The Sevens in tarot have an energy of both Wisdom and Challenge. Challenges arise in our journey as we upgrade our mastery in an area of life; and as we approach the final stretches of the cycle we are currently in. Our innate Wisdom is evoked as we engage with those challenges from a place of stability but with a strong pull towards continued expansion. Seven, after all, is composed of a Four and a Three. Four is orderly and stable. Three is expansive and optimistic. Seven combines those traits: it is divinely guided, protected, disciplined growth.
Have you ever grown veggies in your own garden? That is a prime example of disciplined growth. It takes persistence, positivity, and an eye towards future rewards. But, above all, it takes presence. If you are not present, you won’t give your tomato or pepper plant the love and attention that it needs; you won’t have an enjoyable gardening experience; and you may end up with bad or no crops at the end of the process. Gardening is a balancing act of patience and excitement. You cannot wait to enjoy a delicious homegrown tomato off the vine, but you also savor the experience of growing the fruit in the first place.
In the Pentacles suit, the 7 of Pentacles appears as Challenges and their corresponding Wisdom arise in the earth realm. Perhaps we have been building something that has not quite come to fruition, and at the sight of new obstacles, we ponder whether to give up. Maybe our entire lives feel like a frustrated chase that does not seem like it will go anywhere. We may be looking at our skills and at our legacy and wonder if we have made any progress at all. 7 of Pentacles is our medicine when we feel like our rewards or results may never, ever come. It reminds us that obstacles are a milestone of how far we have truly come. It connects us to the intelligence of Spirit that knows the pushes that we need to graduate from the current lessons. It is a call for patience, equanimity, persistence, and resilience. But, most importantly, it whispers that, from the perspective of our soul, there is no “There.”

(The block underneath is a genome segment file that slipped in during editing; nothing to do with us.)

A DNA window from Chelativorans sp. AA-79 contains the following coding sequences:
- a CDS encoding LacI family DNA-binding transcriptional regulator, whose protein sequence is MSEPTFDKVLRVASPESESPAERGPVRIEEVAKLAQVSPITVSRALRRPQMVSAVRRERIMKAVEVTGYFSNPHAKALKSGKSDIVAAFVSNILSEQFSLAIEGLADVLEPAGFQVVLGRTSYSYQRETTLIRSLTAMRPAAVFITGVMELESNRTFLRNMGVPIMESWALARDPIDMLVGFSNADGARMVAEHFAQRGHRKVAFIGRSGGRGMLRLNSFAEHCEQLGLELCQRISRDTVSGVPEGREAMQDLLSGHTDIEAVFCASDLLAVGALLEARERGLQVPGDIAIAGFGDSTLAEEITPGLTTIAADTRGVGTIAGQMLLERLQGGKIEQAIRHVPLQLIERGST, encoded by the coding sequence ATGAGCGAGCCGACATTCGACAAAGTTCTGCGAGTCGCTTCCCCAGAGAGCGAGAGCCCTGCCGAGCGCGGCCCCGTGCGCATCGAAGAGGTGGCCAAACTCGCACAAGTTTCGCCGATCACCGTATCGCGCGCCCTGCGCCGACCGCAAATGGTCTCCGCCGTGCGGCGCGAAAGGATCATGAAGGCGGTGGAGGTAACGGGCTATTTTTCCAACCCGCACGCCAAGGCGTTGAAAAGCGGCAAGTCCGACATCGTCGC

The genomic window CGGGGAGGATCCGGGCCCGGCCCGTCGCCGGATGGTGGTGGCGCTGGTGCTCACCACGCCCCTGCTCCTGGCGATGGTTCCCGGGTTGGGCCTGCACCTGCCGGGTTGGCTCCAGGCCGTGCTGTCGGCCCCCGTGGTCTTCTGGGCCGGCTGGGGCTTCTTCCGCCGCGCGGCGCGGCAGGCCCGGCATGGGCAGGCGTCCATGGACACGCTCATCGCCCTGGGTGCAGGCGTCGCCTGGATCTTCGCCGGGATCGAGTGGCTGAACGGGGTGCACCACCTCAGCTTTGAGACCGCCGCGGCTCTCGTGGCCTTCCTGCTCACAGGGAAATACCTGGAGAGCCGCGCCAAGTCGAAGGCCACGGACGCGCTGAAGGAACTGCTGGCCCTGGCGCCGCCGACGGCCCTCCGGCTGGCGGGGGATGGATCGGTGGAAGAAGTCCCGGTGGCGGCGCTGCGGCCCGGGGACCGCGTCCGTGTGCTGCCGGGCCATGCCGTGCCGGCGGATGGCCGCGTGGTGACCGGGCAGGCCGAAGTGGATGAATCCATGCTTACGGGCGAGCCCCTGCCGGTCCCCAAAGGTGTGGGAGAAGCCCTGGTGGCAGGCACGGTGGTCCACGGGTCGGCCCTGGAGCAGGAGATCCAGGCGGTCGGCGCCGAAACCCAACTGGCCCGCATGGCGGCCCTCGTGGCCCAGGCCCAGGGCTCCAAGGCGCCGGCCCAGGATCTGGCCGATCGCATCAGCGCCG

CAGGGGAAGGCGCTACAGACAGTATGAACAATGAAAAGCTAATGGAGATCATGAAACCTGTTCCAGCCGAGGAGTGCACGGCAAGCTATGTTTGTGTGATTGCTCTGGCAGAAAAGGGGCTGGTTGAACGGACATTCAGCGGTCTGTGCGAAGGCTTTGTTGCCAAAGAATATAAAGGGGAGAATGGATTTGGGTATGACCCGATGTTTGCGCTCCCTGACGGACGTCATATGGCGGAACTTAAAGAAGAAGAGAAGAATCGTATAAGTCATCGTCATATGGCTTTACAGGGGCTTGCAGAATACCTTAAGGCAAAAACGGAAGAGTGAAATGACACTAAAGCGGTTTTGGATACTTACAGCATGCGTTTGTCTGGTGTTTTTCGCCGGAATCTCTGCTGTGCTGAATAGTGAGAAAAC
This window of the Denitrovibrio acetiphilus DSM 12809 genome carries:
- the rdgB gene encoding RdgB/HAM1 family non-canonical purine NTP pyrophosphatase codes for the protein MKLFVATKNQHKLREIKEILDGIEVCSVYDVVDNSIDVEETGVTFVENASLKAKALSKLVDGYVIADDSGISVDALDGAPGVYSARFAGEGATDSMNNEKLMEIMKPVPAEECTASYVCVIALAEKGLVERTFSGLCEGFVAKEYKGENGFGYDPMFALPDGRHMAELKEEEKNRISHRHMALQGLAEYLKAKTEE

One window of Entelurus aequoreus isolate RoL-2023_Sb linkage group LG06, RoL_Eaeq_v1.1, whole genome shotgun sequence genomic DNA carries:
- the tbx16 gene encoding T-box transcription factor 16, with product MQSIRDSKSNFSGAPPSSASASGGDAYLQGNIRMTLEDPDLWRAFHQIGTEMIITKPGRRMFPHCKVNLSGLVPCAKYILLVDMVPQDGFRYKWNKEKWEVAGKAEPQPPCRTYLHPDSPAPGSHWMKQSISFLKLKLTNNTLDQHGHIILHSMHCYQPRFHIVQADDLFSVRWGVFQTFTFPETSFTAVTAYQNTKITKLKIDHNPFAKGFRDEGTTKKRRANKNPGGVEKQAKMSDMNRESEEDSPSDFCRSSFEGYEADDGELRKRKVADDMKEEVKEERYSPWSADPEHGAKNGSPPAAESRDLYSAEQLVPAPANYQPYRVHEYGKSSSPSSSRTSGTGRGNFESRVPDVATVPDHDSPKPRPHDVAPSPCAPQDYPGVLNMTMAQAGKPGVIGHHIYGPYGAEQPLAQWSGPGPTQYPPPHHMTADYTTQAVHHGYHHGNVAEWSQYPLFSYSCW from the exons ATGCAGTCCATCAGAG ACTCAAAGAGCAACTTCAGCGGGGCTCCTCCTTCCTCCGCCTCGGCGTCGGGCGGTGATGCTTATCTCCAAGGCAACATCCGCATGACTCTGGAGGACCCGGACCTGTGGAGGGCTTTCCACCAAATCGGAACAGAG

These fruits we have been working for are a device of this impermanent world. Yes, they are an important part of our journey. Yes, we should continue tending to this garden. But the caring for the crops are just as important as the produce. When we are present for the Now, we are fully engaged in our own growth and evolution. Time goes by a little faster—not that it needs to. We remove the weeds and fertilize the dirt a little more. And then, before we know it, the time of ripening comes. At that stage, we will be fully prepared. We will have matured, enjoyed, toiled and learned. From that stable platform, we will continue to grow. At that stage, the winds of evolution will accelerate to a dizzying speed. Until then, we best have developed strong roots.
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